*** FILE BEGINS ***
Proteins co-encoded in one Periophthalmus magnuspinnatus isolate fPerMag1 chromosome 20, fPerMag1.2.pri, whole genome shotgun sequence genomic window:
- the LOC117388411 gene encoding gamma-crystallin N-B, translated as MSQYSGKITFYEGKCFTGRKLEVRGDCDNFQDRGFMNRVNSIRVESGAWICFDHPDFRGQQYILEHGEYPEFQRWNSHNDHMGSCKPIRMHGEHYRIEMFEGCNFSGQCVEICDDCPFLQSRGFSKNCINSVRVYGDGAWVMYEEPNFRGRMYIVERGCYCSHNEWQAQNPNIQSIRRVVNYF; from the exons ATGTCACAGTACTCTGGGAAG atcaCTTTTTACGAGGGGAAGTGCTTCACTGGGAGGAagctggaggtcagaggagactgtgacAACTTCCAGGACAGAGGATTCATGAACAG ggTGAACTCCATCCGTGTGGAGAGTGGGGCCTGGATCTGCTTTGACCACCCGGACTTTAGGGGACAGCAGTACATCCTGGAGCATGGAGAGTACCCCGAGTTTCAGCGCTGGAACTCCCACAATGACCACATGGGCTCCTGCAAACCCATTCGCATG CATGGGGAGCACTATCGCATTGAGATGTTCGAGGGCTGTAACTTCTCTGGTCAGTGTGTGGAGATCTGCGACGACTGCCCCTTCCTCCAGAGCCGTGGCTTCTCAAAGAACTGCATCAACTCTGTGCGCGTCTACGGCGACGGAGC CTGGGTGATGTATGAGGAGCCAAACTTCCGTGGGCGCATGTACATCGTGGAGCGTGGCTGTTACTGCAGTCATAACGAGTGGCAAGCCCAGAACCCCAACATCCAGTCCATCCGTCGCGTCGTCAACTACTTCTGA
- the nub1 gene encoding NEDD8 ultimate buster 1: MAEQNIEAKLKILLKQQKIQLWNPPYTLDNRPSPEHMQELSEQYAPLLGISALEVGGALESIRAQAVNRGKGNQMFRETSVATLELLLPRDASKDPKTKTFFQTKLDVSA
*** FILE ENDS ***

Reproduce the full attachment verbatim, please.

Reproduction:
Proteins co-encoded in one Periophthalmus magnuspinnatus isolate fPerMag1 chromosome 20, fPerMag1.2.pri, whole genome shotgun sequence genomic window:
- the LOC117388411 gene encoding gamma-crystallin N-B, translated as MSQYSGKITFYEGKCFTGRKLEVRGDCDNFQDRGFMNRVNSIRVESGAWICFDHPDFRGQQYILEHGEYPEFQRWNSHNDHMGSCKPIRMHGEHYRIEMFEGCNFSGQCVEICDDCPFLQSRGFSKNCINSVRVYGDGAWVMYEEPNFRGRMYIVERGCYCSHNEWQAQNPNIQSIRRVVNYF; from the exons ATGTCACAGTACTCTGGGAAG atcaCTTTTTACGAGGGGAAGTGCTTCACTGGGAGGAagctggaggtcagaggagactgtgacAACTTCCAGGACAGAGGATTCATGAACAG ggTGAACTCCATCCGTGTGGAGAGTGGGGCCTGGATCTGCTTTGACCACCCGGACTTTAGGGGACAGCAGTACATCCTGGAGCATGGAGAGTACCCCGAGTTTCAGCGCTGGAACTCCCACAATGACCACATGGGCTCCTGCAAACCCATTCGCATG CATGGGGAGCACTATCGCATTGAGATGTTCGAGGGCTGTAACTTCTCTGGTCAGTGTGTGGAGATCTGCGACGACTGCCCCTTCCTCCAGAGCCGTGGCTTCTCAAAGAACTGCATCAACTCTGTGCGCGTCTACGGCGACGGAGC CTGGGTGATGTATGAGGAGCCAAACTTCCGTGGGCGCATGTACATCGTGGAGCGTGGCTGTTACTGCAGTCATAACGAGTGGCAAGCCCAGAACCCCAACATCCAGTCCATCCGTCGCGTCGTCAACTACTTCTGA
- the nub1 gene encoding NEDD8 ultimate buster 1: MAEQNIEAKLKILLKQQKIQLWNPPYTLDNRPSPEHMQELSEQYAPLLGISALEVGGALESIRAQAVNRGKGNQMFRETSVATLELLLPRDASKDPKTKTFFQTKLDVSA